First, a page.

Reviews of ‘The God of the Living’–Richard Hays


By kind permission of Carey Newman, the director of Baylor U. Press, I am reprinting the responses at the SBL session to Feldmeir and Spieckermann's 'The God of the Living' in the next four posts. I will then return to my detailed analysis of the book. First up to bat is Richard Hays. ------Critical Response to Feldmeier and Spieckermann, God of the Living Richard B. Hays SBL Meeting, San Francisco, 20 November 2011Introduction: In 1975 the eminent NT scholar Nils Dahl, who taught … [Read more...]

New Interview on the Historical Jesus


(House of the Fishermen in Bethsaida--- where Peter and Andrew lived)I did an interview on radio the other day on the historical Jesus. Here is a link to it. BW3 … [Read more...]

‘The God of the Living’ (Chapter 1)– Calling God Names


Names and naming in modernity and in antiquity are two different things in entirely. Names in antiquity often reveal or connote something about the nature of the one named. In Feldmeir and Spieckermann's Biblical Theology, it is both interesting and important that they start with the issue of the names of God. To begin with the authors stress that in the paradigmatic prayer of Jesus, both the proximity and the distance between us and God is stressed. On the one hand he may be addressed as … [Read more...]

The Dyadic Worship Patterns of Early Christians


Here is a helpful clarifying summary by Larry Hurtado of his use of the term binitarian worship. BW3 “Dyadic” Devotional Pattern by larryhurtadoEn route to the annual meeting of the Society of Biblical Literature (this year in San Francisco) in November, I stopped for to give invited lectures in Loyola University (Chicago) and Baylor University (Waco, Texas), on "Jesus in Earliest Christian Prayer". I enjoyed these visits and am grateful for the interest and interaction of staff an … [Read more...]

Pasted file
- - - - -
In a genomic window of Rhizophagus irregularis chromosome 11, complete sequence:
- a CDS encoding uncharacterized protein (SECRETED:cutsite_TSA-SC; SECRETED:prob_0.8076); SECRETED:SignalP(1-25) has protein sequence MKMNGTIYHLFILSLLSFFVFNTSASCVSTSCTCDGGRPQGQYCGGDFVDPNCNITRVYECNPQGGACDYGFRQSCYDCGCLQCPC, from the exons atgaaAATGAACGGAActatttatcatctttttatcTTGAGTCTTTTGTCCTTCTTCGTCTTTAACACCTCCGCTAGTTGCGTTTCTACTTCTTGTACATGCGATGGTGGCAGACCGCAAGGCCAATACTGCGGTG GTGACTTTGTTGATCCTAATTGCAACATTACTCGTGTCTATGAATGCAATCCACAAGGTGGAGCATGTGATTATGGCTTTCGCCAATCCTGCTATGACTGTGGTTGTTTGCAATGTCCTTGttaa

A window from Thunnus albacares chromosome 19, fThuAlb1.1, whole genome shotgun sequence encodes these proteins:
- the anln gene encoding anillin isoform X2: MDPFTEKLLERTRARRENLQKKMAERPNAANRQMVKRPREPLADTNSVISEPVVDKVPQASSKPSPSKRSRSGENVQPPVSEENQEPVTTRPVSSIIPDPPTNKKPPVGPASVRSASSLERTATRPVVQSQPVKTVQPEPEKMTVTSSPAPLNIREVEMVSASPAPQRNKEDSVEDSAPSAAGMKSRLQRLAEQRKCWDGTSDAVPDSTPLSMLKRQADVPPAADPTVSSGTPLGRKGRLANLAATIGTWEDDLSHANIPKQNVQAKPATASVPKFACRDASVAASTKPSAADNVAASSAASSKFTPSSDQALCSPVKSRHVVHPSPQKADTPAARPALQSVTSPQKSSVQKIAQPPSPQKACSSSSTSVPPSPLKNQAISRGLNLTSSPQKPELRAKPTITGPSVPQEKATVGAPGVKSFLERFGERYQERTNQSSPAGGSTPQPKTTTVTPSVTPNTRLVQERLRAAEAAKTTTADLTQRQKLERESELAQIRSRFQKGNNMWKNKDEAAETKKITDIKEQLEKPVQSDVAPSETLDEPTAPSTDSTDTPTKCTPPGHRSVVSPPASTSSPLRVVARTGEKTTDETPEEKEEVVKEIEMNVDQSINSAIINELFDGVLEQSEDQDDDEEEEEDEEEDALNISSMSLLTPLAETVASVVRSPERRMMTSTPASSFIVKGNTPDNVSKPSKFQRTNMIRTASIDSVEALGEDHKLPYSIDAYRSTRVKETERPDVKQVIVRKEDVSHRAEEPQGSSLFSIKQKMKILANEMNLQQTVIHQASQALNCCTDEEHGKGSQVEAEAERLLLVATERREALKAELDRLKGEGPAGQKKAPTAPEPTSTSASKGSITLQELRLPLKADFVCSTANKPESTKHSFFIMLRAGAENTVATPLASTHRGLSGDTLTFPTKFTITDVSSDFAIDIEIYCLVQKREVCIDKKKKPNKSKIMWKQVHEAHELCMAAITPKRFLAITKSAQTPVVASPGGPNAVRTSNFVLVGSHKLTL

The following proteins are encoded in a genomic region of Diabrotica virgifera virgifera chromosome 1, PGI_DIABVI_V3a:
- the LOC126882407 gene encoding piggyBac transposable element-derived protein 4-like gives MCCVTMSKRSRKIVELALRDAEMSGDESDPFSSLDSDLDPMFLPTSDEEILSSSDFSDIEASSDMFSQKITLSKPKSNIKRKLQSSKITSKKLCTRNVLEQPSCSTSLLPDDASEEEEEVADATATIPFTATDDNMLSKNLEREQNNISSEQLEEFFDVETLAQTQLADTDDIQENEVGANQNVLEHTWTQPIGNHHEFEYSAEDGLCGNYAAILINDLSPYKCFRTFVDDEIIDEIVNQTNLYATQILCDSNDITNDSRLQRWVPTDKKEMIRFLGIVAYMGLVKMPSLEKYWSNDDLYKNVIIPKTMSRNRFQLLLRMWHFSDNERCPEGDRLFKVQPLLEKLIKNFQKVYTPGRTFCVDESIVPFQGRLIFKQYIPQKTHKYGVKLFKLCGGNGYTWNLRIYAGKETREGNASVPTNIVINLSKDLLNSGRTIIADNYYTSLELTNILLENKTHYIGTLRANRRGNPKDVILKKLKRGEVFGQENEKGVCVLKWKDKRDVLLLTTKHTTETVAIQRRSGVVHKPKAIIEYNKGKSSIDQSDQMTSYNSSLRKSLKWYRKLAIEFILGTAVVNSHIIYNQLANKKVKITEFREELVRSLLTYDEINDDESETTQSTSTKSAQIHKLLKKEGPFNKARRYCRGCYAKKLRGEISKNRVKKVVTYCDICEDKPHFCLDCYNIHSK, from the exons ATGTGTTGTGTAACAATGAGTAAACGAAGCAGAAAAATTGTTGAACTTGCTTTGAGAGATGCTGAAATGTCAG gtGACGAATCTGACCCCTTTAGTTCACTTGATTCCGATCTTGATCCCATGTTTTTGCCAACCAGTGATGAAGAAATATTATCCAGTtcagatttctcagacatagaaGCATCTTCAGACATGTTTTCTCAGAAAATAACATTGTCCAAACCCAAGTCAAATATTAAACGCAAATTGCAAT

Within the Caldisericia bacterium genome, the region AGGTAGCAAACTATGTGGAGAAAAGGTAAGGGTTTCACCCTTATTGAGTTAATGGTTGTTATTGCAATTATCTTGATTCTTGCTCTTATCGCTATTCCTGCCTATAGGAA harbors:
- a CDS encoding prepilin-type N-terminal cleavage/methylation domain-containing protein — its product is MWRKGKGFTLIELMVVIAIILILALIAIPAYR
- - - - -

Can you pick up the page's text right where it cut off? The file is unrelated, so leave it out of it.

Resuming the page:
What to Expect from the Hobbit Movies

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Here is the latest inside scoop from my Hobbit sources in New Zealand...."As we near the year out mark of the most anticipated movie of 2012, The Hobbit, here is some information to keep you salivating. The studios released an in depth synopsis of exactly what the first Hobbit installment, An Unexpected Journey, will be about. There has been a lot of confusion about just how the book will be integrated into the two movies and how Lord of the Rings characters fit into that as well. Here is … [Read more...]

Novel Devotional Practices in Early Christianity

Here is a useful discussion by Larry Hurtado that makes clear the importance of early Christian worship practices in evaluating early Christianity. ------ Words, Actions and Meanings by larry hurtadoIn discussions after my lectures in Chicago and Waco (in which I focused on the place of Jesus in earliest Christian prayer), I tried to clarify why I have placed emphasis over many years on the importance of early Christian devotional practice. I have done so both because devotional … [Read more...]

Edwin Judge– a Scholar for All Ages

(The following is a post by Larry Hurtado my colleague and friend. I whole-heartedly agree with Larry's assessment of him). Celebrating a Scholar: Edwin A. Judge by larryhurtadoAt the recent annual meeting of the Society of Biblical Literature Alanna Nobbs kindly presented me with a gift copy of a collection of essays (edited by her) by the important Australian scholar of early Christianity and its Roman-era setting, Edwin A. Judge, Jerusalem and Athens: Cultural Transformation in Late … [Read more...]

Towards a Biblical Theology— Part Three


(This is the last pre-Christmas post in this series. We will pick up the thread again on Dec. 26th).RETHINKING NT THEOLOGY AND ETHICS AND POST-MODERN EPISTEMOLOGY In a provocative essay, Leander Keck suggests that tracing a history of ideas and their development is not really doing theology. He puts it this way:NT theology as theology cannot be pursued simply by extending, correcting or refining the history of early Christian theologies even when limited to those in the NT. … [Read more...]

Peter Berger on the New Calvinism

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The following is a re-post of a blog post by Peter Berger. My own observation would be that while Wesleyan theology does owe something to Jacob Arminius' thought, it does so in the same way that Brahms owed something to Beethoven, while producing new creative works of art (or in the case of Wesley, works of theology). Wesleyan theology is certainly not a variation of Calvinism any more than the Anabaptist pacifistic ethic is a variant of Lutheran two realm theology. … [Read more...]